Animal Planet and Discovery Communications do much work for nonprofit organizations, but their network does sell advertising time and the more popular the show the better time slot and the higher the price for ad time. The Animal Planet brand sells well throughout the world, now it gets to sell “Finding Bigfoot” tee shirts and other crap.

    As for the BFRO, they take folks on paid excursions into the woods to look for a Bigfoot type creature that science says does not exists. All the cost and expenses are paid by the public and all the profit goes to the BFRO.

    In my opinion an honest organization would wait untill science can state Bigfoot exists before it charges anyone to go on excursions into the woods to look for it. These aren’t Gorilla watching expeditions, they are more like Tooth Fairy searches where NO SOLID PROOF IS EVER FOUND!!!!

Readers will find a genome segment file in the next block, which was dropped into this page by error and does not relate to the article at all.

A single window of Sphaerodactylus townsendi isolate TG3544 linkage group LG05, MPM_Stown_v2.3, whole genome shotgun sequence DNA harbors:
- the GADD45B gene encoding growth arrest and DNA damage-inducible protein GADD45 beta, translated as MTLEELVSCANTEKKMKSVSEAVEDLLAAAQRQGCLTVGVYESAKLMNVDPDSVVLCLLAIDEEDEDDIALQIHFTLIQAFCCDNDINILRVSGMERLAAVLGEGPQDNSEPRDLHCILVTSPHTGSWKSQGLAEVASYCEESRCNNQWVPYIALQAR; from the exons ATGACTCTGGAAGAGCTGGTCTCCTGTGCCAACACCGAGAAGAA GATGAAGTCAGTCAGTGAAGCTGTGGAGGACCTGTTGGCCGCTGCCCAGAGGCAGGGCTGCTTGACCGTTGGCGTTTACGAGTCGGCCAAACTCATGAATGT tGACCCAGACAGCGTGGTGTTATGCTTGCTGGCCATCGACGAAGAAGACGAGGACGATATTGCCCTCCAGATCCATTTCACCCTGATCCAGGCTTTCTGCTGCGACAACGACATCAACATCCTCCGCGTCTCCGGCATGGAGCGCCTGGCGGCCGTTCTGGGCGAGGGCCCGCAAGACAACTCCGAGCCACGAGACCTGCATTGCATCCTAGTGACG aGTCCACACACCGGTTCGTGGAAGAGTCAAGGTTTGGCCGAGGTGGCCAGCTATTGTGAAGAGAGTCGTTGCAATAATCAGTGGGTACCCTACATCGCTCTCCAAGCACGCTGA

All the talent and crew of “Finding Bigfoot” are paid well, which is a huge incentive to keep the show popular and on the air.

    When I read some of your comments on how the show was “well done” and “better than the first episode”, I had to laugh. I can now see how people can go to fortune tellers, faith healers, and Bigfoot expeditions.

    This whole show was a giant YAWN!!!! Stories around camp fires, bird feeders bent by white tailed deer, hand prints by a drunk husband sneeking in late one night, guys standing in the woods having witnesses say “yeah that’s it and have Moneymaker claim “yeah that’s typical sasquatch behavior”, etc, etc, etc.

    The one piece of possible solid evidence was the thermal hit, which again, for NO EXPLAINABLE REASON, was saved for the last 3 minutes of the show, and not clearly shown or replayed. FAKE FAKE FAKE FAKE, and some of you claim, “wow, well done” OMG, LOL LOL LOL!!!!